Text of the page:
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Apple Appeals to Supreme Court for Reversal in ‘Fortnite’ Case Ruling

Three years after Epic Games filed a lawsuit against Apple over its in-app payment policies on the App Store, Apple is now seeking the intervention of the U.S. Supreme Court to reverse a recent ruling. This ruling allows developers to include links and buttons within their apps that direct users to payment options outside of Apple’s ecosystem.

As reported by Reuters, Apple has stated in a court filing that it intends to “petition the justices to review the decision made by the San Francisco-based 9th U.S. Circuit Court of Appeals, which upheld the majority of the order issued in 2021 by U.S. District Judge Yvonne Gonzalez Rogers.”

Although Judge Yvonne Gonzalez Rogers ruled partially in favor of Apple, stating that the company cannot prohibit developers from including links or buttons to inform users about alternative purchasing options, the Cupertino firm is now seeking the intervention of the Supreme Court. This move would buy Apple more time to comply with the order, but it would also mark a final decision, as neither Epic Games nor Apple would have the ability to appeal further.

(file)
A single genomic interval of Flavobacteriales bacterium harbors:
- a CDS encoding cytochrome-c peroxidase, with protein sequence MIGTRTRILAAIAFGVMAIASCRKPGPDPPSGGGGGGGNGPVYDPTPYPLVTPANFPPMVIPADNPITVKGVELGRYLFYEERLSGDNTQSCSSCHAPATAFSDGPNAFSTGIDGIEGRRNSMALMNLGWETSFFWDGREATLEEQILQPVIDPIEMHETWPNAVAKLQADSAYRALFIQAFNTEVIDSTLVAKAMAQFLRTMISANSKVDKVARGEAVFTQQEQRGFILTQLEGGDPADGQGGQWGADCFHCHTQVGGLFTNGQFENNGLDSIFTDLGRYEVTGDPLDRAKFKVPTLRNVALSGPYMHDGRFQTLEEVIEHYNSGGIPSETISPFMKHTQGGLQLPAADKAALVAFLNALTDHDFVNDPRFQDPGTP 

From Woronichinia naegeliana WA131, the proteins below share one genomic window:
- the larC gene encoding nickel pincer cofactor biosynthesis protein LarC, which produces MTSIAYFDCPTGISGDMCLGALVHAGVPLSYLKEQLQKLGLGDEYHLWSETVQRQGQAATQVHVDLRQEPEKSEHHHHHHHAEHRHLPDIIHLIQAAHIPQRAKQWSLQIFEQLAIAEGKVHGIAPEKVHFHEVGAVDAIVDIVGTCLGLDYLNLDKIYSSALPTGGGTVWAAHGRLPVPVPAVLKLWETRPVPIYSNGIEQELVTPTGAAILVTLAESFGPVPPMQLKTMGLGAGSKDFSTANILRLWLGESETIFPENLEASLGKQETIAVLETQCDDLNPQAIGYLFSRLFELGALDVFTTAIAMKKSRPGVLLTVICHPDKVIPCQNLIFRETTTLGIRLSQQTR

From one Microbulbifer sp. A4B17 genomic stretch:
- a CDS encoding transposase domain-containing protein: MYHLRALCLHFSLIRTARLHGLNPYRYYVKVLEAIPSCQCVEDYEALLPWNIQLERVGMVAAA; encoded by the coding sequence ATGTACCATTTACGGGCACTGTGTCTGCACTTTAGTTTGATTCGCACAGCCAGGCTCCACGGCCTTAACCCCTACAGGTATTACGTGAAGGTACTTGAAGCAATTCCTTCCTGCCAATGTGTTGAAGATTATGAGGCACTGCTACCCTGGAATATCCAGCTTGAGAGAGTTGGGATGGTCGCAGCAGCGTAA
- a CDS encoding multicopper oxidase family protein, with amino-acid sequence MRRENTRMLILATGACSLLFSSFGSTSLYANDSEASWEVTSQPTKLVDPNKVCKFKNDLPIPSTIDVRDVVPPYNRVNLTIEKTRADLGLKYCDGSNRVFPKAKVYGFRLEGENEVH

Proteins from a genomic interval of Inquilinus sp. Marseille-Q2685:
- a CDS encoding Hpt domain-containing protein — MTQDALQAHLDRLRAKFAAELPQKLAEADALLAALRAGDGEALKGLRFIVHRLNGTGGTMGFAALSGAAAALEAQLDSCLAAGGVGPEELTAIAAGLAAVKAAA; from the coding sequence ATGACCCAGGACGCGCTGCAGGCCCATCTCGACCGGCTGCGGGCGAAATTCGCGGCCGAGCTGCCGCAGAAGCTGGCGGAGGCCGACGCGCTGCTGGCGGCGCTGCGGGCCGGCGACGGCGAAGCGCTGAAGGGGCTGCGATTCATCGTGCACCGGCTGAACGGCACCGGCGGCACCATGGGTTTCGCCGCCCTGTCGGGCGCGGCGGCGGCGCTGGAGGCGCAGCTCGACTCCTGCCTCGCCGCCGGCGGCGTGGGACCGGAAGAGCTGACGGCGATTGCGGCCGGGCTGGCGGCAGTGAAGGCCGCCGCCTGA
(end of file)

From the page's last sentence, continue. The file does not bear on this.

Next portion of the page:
The legal battle between Epic Games and Apple has been characterized as one of the most peculiar disputes among major tech companies. Epic’s CEO initiated a campaign to challenge the requirement for developers to pay Apple’s 30% commission on in-app purchases. However, it is worth noting that this crusade arose primarily because Apple did not offer Epic Games a special agreement allowing them to pay a reduced fee for in-app purchases in Fortnite.

While there is a possibility of Apple securing another favorable ruling, it’s important to acknowledge the changes the company has implemented over the past three years. For instance, Apple has reduced the commission it retains after a user has subscribed to an app for a year. Additionally, it now charges a 15% fee for developers generating less than $1 million annually. Apple has also introduced a program to support the growth of small developers. Certain app categories, like Netflix and Spotify, are allowed to offer subscription options outside the App Store, although they are restricted from actively promoting this alternative to users.

Apple’s argument centers around the notion that users are safer within its ecosystem. While there have been reports of scam apps on the App Store, Apple believes that incorporating its payment options provides a higher level of security compared to external charges. Furthermore, depending on the ruling from the U.S. Supreme Court, Apple may eventually be compelled to permit users to sideload apps and offer third-party app stores or payment options—a move that is likely to be mandated in Europe.

It’s important to note that Apple’s position and the outcome of the legal proceedings may have significant implications for the company’s policies and practices moving forward.

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